In football, formations show how players are positioned on a pitch and are generally presented either diagrammatically or numerically. Numerically, they more often than not follow a general pattern of stating the number of defenders, midfielders, and forwards, as seen in 4-3-3, 4-4-2, 4-5-1, and so on.
It is easy to see that the numbers do not match the requirements of 11 players and this is because there is a position so important it is ignored: the goalkeeper position. The essentiality of this position to the beautiful game is best portrayed in red card situations whereby whenever an outfield player is red carded, play can continue as long as the dismissed player has left the pitch. However, if a goalkeeper is dismissed, an outfield player must be taken off to bring in a substitute keeper or in the event of substitutions not being available, an outfield player must wear the goalkeeper kit and occupy that position before play is to continue.
In the third part of this editorial series, we take a closer look at the goalkeeper position.
Distinguishing the shot-stopper from the sweeper-keeper
A goalkeeper is the last man tasked with the responsibility of preventing the ball from crossing his goal line. By default, this primary role gave rise to the conventional shot-stopper. A shot-stopper must possess outstanding reflexes, ball handling, agility, athleticism, and hand-eye coordination to be able to carry out his duties effectively. A very good example of this type of keeper is David de Gea.
However, in the course of history, there has been a gradual metamorphosis of the conventional role of the goalkeeper which has birthed the rise of a new breed of goalkeepers known as the sweeper-keeper. Early pioneers of this role include the Hungarian, Gyula Grosics, and the only goalkeeper to win the Ballon d’Or, Lev Yashin. These goalkeepers must possess respectable technical abilities, accurate timing in coming off their lines, good passing, and ball distribution.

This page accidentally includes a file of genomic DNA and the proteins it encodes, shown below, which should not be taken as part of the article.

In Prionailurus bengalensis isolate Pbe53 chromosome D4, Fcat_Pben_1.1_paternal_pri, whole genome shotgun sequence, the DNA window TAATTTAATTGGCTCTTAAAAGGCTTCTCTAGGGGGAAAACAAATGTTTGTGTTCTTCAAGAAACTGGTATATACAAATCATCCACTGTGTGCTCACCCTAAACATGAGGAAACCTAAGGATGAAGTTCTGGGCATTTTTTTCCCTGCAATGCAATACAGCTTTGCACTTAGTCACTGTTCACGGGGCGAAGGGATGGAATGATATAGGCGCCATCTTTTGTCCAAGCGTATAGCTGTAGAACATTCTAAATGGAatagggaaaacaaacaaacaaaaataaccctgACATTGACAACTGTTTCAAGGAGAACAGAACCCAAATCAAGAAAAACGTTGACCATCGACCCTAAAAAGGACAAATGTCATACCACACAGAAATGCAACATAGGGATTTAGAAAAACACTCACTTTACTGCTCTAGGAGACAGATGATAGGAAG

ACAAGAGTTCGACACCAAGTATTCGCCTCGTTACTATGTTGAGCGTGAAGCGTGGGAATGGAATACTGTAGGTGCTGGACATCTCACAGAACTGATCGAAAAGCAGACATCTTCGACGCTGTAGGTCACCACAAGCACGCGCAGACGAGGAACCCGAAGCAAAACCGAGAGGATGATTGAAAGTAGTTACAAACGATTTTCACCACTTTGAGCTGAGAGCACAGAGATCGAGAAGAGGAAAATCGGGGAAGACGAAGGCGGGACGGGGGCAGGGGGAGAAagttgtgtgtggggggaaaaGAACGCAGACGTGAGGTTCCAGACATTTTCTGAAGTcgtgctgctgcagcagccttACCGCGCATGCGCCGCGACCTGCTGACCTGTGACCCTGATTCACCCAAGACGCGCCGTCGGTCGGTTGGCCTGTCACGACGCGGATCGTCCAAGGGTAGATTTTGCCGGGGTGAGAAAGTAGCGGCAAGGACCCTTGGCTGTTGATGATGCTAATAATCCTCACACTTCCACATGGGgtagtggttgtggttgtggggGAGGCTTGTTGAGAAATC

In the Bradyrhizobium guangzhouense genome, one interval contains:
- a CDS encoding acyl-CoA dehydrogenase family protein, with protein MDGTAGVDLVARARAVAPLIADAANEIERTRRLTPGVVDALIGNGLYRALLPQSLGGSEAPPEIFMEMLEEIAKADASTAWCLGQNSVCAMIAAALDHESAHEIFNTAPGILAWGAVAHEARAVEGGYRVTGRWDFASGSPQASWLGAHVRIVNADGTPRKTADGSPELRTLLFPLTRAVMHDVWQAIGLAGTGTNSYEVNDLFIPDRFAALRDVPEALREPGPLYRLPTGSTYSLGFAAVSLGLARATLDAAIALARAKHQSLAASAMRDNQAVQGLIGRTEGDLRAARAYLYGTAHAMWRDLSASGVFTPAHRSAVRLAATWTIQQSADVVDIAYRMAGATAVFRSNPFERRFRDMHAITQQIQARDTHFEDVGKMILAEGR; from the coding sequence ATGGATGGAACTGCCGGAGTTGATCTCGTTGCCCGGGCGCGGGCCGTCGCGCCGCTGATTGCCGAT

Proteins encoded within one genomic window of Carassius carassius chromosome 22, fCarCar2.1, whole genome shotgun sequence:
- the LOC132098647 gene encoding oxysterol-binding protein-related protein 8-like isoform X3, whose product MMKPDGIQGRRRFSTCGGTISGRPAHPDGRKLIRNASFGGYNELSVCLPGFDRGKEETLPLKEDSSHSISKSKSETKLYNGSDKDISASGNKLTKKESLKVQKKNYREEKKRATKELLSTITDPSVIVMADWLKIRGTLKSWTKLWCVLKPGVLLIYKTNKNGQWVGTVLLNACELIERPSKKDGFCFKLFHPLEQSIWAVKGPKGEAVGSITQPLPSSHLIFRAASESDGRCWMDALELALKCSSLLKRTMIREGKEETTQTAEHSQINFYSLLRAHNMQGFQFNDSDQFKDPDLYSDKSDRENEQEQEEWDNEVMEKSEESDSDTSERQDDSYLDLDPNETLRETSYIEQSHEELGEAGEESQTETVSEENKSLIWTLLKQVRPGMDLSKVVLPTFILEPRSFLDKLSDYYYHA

How systems influence the choice of a shot-stopper or a sweeper
In concluding this article, it is important to point out how the choice of goalkeepers for different teams and coaches is dependent on the preferred style of play. Logically, a team that plays possession-based football would prefer a goalkeeper with the skillsets of a sweeper keeper. Ederson Moraes’ shot-stopping ability is probably not his greatest strength. However, he is regarded as one of the best sweeper keepers in the history of his game possessing technical abilities to rival even some of the most technical outfield players. Simply put, he is Manchester City’s first attacker.
Petr Cech is reputed as one of the best shot-stoppers in the history of the Premier League and he rose to prominence under Jose Mourinho in Chelsea’s 2004/2005, 2005/2006 title-winning seasons. In the earlier season, Chelsea remarkably ended the Premier League season conceding only 15 goals! Cech’s shot-stopping ability and the defensive setup of the team complimented each other to achieve this unprecedented feat.
Now, imagine Cech playing for Pep or Ederson for Mourinho.
Manuel Neuer is a hybrid of the shot-stopper and the sweeper. Over the years, he has excelled in both roles and there is a feeling that ideal goalkeeper in the near future would be one like Neuer who has enough in his arsenal to pose as both.